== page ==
The landowning group at the site of the Panguna Mine in Bougainville is opposing the plan announced this week to assess the damage caused by the mine.
On Tuesday multi-national miner, Rio Tinto, the Australian Human Rights Law Centre and 156 members of the communities downstream from the mine agreed on an assessment process.
Rio Tinto is to pay for this assessment of the ongoing environmental and social damage
But the SMLOLA landowners say Rio Tinto is not engaging with them, the worst affected group.
Spokesperson Philip Miriori says the SMLOLA landowners had their land completely destroyed and villages and communities forcibly removed, and Rio Tinto should be talking with them.
He said "we are all for a solution to this long standing issue of mistreatment and destruction of our lands, human rights issues, and are please Rio Tinto is finally stepping up to own its part in history, but how do they expect to settle this matter without properly engaging with those most affected in an independent process."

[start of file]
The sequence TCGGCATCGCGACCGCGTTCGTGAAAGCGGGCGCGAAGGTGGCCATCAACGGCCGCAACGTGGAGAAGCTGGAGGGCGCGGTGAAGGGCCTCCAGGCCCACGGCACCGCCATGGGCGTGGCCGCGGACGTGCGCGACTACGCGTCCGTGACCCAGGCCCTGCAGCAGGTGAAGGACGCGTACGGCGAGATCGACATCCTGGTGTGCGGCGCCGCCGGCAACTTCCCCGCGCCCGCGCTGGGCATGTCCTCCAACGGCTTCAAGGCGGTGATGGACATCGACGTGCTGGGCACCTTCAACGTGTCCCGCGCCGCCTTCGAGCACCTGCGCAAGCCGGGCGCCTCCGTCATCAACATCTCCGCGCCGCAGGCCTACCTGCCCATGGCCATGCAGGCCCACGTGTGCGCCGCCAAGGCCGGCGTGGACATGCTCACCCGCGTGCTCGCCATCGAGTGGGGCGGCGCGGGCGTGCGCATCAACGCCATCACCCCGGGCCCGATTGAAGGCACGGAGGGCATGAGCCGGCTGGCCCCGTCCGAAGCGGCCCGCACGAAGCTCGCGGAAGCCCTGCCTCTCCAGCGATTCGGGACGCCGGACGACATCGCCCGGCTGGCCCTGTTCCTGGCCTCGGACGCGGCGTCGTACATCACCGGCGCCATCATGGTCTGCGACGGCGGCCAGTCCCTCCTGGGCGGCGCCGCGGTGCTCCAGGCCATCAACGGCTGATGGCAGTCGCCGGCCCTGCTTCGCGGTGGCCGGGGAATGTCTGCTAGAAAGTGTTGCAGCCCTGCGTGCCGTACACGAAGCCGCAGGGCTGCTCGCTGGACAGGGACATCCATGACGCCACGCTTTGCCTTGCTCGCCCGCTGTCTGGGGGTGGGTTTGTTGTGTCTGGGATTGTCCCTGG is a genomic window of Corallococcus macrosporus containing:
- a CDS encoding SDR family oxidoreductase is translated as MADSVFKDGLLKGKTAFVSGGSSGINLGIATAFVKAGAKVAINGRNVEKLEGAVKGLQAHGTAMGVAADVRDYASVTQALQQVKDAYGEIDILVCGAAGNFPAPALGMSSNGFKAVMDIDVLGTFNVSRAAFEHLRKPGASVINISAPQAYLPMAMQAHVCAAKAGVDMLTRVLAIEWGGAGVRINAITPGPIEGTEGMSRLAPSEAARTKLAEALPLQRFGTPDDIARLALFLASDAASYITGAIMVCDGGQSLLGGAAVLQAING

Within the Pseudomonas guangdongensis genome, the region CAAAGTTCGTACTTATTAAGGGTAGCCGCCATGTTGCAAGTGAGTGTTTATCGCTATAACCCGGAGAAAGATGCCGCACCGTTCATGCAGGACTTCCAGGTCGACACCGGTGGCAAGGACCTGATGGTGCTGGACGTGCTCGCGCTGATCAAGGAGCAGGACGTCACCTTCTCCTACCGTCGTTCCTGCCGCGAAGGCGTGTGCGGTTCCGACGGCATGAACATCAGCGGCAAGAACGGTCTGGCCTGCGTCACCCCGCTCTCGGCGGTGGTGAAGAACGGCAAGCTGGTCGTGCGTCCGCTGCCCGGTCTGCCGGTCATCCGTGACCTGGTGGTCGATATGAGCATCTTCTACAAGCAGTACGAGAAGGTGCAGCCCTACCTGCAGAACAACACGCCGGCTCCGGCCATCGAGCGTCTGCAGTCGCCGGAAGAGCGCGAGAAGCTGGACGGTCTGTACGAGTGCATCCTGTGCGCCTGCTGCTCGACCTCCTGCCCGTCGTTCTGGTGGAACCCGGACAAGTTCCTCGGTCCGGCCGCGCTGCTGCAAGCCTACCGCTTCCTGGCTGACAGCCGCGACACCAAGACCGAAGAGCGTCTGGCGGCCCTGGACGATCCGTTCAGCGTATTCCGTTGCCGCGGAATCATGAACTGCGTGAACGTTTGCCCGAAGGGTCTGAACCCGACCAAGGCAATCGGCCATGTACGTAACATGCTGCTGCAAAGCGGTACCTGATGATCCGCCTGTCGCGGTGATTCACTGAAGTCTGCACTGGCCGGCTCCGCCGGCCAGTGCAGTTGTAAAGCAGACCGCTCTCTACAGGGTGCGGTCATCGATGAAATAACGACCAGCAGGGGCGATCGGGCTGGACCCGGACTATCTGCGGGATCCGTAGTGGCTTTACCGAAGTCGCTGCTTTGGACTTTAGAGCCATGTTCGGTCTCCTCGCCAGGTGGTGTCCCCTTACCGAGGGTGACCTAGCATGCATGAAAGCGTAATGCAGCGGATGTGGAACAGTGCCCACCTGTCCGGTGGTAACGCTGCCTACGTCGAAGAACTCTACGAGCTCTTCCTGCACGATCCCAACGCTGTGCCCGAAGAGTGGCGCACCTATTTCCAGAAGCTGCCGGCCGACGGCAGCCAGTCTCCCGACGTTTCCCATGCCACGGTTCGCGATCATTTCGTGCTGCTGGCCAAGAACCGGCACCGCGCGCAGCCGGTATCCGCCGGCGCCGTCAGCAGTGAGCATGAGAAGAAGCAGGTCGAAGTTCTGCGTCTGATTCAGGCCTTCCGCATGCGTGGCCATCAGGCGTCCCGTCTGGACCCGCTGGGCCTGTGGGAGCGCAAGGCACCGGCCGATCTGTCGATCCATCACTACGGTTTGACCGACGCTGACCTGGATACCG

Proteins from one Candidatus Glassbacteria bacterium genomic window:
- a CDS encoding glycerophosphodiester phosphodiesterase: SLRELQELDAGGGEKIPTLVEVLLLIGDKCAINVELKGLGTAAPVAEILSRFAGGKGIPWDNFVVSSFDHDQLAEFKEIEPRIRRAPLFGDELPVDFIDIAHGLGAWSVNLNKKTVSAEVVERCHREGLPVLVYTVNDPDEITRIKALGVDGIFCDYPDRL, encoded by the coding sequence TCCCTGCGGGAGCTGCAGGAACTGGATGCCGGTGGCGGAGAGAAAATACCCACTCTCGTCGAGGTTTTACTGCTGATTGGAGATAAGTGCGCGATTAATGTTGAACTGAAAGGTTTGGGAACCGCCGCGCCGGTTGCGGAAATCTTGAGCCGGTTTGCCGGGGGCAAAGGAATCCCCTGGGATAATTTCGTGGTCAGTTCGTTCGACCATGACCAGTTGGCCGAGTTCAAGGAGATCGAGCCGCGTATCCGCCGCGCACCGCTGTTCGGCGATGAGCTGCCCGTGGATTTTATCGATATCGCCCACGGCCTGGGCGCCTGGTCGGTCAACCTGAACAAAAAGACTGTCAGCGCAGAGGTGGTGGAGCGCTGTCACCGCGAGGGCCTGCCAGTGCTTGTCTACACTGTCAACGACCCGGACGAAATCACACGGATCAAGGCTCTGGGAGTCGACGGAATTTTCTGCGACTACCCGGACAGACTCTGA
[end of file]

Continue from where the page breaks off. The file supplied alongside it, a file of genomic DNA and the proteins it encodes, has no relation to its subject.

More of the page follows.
Miriori also said it cannot be an independent report because Rio Tinto will control the whole process.
While Rio Tinto has agreed to fund the assessment it has made no commitment to fund any actions that might result from that.